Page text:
One-year clinical outcomes were compared between the two-stent approach and the one-stent approach in the LMCA stratum and in the LAD stratum, respectively. The primary outcome measure for the current analysis was TLR at one year after the index SES implantation procedures. TLR and ST were evaluated on a lesion-level basis. All-cause death, cardiac death and MI were assessed on a patient-level basis. We used a logistic regression model rather than the Cox proportional hazard model to assess the risk for the primary outcome measure (TLR), because the timing of TLR was known to be sensitive to physicians’ judgement and, thus, the proportional assumption was not justified9. Those patients with complete one-year follow-up were included in the analysis. Censored cases who died within one year without the occurrence of any endpoint event were excluded from each analysis to make a definite cohort who had survived at one-year or experienced an event until one year: 94 patients who died within one year without the occurrence of TLR were excluded for the analysis of TLR; 38 patients who died within one-year due to non-cardiac causes were excluded from the analysis of cardiac death. Adjusted odds ratios of the two-stent approach versus the one-stent approach and corresponding 95% confidence intervals for the one-year clinical events such as TLR, all-cause death, cardiac death and cardiac death or MI, were estimated with logistic regression models in each stratum. All variables in Table 1 and Table 2 were used as candidates for risk factors, and we selected those with p<0.05 for TLR in the lesion level analysis and for all-cause death in the patient level analysis. In the lesion-level analysis, the model for TLR was adjusted for diabetes, dialysis, hypertension, heart failure and stent diameter <3.0 mm in the main branch. In the patient-level analysis, models for all-cause death, cardiac death, cardiac death or MI were adjusted for heart failure, renal failure, emergent procedure, EuroSCORE≥6, age ≥75 years, male, acute coronary syndrome, shock state at the time of the index procedures, triple vessel disease, extra-cardiac arteriopathy, history of stroke and insulin required diabetes mellitus.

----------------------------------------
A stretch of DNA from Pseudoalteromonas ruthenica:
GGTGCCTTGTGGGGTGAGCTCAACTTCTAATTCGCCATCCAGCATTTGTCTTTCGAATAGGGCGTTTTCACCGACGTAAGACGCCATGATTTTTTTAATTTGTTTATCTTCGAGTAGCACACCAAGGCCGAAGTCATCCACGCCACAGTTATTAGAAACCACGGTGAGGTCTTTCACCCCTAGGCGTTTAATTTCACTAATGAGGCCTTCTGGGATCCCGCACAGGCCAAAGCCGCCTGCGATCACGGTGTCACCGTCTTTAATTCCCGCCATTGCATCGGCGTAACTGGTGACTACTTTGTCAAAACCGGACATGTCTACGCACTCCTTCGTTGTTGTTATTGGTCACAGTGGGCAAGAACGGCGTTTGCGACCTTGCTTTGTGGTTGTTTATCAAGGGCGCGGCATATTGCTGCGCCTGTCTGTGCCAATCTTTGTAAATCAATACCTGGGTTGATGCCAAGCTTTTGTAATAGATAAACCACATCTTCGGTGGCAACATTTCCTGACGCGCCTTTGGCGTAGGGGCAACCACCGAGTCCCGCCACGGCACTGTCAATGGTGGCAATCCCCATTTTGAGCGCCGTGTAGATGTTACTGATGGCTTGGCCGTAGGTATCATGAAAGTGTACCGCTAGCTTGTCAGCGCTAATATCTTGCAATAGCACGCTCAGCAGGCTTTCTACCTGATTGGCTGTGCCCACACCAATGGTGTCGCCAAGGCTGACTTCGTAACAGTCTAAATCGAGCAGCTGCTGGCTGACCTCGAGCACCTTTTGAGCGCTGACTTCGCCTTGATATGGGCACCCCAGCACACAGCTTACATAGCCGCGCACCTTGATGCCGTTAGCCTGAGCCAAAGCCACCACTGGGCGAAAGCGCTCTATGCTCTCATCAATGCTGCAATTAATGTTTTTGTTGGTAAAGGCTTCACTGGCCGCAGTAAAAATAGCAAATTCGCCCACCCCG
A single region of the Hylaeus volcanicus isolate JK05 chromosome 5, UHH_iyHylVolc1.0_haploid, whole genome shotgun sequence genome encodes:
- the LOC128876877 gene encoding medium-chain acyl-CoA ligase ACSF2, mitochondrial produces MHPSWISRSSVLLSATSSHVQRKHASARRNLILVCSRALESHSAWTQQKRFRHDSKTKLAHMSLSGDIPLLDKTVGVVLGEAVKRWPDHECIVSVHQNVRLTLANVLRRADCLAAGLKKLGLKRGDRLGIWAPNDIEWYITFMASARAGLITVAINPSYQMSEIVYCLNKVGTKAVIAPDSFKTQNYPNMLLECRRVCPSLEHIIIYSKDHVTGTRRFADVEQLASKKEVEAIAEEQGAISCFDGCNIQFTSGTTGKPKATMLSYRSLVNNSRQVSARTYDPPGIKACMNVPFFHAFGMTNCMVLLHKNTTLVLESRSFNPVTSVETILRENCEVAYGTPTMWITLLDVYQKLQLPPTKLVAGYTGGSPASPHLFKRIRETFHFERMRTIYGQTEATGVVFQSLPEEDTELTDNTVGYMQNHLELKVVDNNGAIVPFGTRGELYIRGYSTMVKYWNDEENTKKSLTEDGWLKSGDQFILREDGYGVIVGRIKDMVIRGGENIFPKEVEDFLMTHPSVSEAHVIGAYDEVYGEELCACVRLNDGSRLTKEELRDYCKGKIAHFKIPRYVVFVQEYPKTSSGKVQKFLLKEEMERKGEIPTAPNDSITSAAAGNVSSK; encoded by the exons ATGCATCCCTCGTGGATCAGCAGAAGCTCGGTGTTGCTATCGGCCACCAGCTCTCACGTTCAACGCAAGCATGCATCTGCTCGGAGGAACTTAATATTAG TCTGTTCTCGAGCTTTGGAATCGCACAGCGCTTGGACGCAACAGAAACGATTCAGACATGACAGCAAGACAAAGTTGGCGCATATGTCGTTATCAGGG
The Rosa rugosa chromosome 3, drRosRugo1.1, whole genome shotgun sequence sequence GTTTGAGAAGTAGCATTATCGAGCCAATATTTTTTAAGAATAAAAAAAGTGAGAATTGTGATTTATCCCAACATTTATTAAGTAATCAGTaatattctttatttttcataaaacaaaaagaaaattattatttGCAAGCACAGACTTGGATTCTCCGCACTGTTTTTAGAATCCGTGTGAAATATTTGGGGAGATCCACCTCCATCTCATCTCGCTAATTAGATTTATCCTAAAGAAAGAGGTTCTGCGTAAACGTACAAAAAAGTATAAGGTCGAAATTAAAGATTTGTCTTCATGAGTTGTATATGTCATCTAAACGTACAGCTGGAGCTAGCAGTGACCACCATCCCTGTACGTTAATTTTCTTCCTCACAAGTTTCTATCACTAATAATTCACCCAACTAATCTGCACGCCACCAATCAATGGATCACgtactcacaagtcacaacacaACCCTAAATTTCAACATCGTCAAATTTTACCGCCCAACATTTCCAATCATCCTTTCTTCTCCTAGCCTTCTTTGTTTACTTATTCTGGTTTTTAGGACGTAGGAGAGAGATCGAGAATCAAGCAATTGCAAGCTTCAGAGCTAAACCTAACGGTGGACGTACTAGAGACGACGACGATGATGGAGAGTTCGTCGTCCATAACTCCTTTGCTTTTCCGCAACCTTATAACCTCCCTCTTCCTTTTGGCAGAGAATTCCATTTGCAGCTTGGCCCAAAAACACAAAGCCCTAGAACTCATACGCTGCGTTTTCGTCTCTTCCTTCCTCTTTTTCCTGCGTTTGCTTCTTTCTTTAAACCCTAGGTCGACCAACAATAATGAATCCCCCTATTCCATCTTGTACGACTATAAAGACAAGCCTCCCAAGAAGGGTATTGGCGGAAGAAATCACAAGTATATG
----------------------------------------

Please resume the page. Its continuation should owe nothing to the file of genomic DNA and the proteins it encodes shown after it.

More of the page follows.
We also constructed logistic-regression models with interaction between the stent strategies and lesion location to assess whether the effect sizes of the two-stent approach were different between the LMCA and LAD strata.
Probability was considered to be significant at a level of <0.05. All statistical tests were 2-tailed. Statistical analyses were conducted by a physician (Mamoru Toyofuku) and a statistician (Takeshi Morimoto) with the use of JMP 8.0.2 (SAS Institute Inc, Cary, NC, USA) software and SAS 9.1 (SAS Institute Inc).
The two-stent approach and the one-stent approach were used in 204 patients (204 lesions) and 741 patients (741 lesions) in the LMCA stratum, and in 219 patients (222 lesions) and 1,033 patients (1,049 lesions) in the LAD stratum, respectively. The proportion of patients with the two-stent approach was higher in the LMCA stratum than in the LAD stratum (21.6% vs. 17.5%, p=0.02).
Baseline patient characteristics were generally similar between the one-stent group and the two-stent group in both the LMCA stratum and the LAD stratum (Table1). However, the two-stent group, as compared with the one-stent group, had a greater number of vessels treated. True bifurcation lesions and use of final kissing balloons were more common and the number of stents used was greater in the two-stent group than in the one-stent group (Table 2).